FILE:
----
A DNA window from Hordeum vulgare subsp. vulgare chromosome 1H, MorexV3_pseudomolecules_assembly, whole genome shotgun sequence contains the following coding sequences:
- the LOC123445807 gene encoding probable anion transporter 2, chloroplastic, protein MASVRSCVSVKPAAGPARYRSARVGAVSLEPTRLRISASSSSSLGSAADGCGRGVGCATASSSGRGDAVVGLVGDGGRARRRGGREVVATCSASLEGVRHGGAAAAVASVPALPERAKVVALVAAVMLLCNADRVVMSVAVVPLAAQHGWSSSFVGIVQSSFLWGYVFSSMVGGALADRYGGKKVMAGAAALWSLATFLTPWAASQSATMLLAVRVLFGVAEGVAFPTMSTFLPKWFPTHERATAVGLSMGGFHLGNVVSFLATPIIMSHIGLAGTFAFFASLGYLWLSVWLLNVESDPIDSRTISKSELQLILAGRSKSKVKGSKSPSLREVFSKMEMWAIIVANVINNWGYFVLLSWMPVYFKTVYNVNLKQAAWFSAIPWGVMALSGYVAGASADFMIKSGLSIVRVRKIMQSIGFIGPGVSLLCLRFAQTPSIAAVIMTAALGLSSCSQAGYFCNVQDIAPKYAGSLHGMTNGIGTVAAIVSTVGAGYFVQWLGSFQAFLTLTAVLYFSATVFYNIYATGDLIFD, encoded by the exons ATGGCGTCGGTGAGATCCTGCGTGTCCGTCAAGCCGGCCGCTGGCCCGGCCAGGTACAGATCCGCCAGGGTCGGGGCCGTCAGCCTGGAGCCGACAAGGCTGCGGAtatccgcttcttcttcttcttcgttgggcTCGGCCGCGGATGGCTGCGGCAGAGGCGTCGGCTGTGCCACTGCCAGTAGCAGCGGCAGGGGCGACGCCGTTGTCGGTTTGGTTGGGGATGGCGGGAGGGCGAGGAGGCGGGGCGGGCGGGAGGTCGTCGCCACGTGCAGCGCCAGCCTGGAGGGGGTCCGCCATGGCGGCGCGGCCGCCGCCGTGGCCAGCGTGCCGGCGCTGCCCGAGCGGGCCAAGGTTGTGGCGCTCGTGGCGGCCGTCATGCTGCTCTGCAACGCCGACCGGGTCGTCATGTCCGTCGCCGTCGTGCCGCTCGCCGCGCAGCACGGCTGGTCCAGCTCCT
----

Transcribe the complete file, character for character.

A DNA window from Hordeum vulgare subsp. vulgare chromosome 1H, MorexV3_pseudomolecules_assembly, whole genome shotgun sequence contains the following coding sequences:
- the LOC123445807 gene encoding probable anion transporter 2, chloroplastic, protein MASVRSCVSVKPAAGPARYRSARVGAVSLEPTRLRISASSSSSLGSAADGCGRGVGCATASSSGRGDAVVGLVGDGGRARRRGGREVVATCSASLEGVRHGGAAAAVASVPALPERAKVVALVAAVMLLCNADRVVMSVAVVPLAAQHGWSSSFVGIVQSSFLWGYVFSSMVGGALADRYGGKKVMAGAAALWSLATFLTPWAASQSATMLLAVRVLFGVAEGVAFPTMSTFLPKWFPTHERATAVGLSMGGFHLGNVVSFLATPIIMSHIGLAGTFAFFASLGYLWLSVWLLNVESDPIDSRTISKSELQLILAGRSKSKVKGSKSPSLREVFSKMEMWAIIVANVINNWGYFVLLSWMPVYFKTVYNVNLKQAAWFSAIPWGVMALSGYVAGASADFMIKSGLSIVRVRKIMQSIGFIGPGVSLLCLRFAQTPSIAAVIMTAALGLSSCSQAGYFCNVQDIAPKYAGSLHGMTNGIGTVAAIVSTVGAGYFVQWLGSFQAFLTLTAVLYFSATVFYNIYATGDLIFD, encoded by the exons ATGGCGTCGGTGAGATCCTGCGTGTCCGTCAAGCCGGCCGCTGGCCCGGCCAGGTACAGATCCGCCAGGGTCGGGGCCGTCAGCCTGGAGCCGACAAGGCTGCGGAtatccgcttcttcttcttcttcgttgggcTCGGCCGCGGATGGCTGCGGCAGAGGCGTCGGCTGTGCCACTGCCAGTAGCAGCGGCAGGGGCGACGCCGTTGTCGGTTTGGTTGGGGATGGCGGGAGGGCGAGGAGGCGGGGCGGGCGGGAGGTCGTCGCCACGTGCAGCGCCAGCCTGGAGGGGGTCCGCCATGGCGGCGCGGCCGCCGCCGTGGCCAGCGTGCCGGCGCTGCCCGAGCGGGCCAAGGTTGTGGCGCTCGTGGCGGCCGTCATGCTGCTCTGCAACGCCGACCGGGTCGTCATGTCCGTCGCCGTCGTGCCGCTCGCCGCGCAGCACGGCTGGTCCAGCTCCT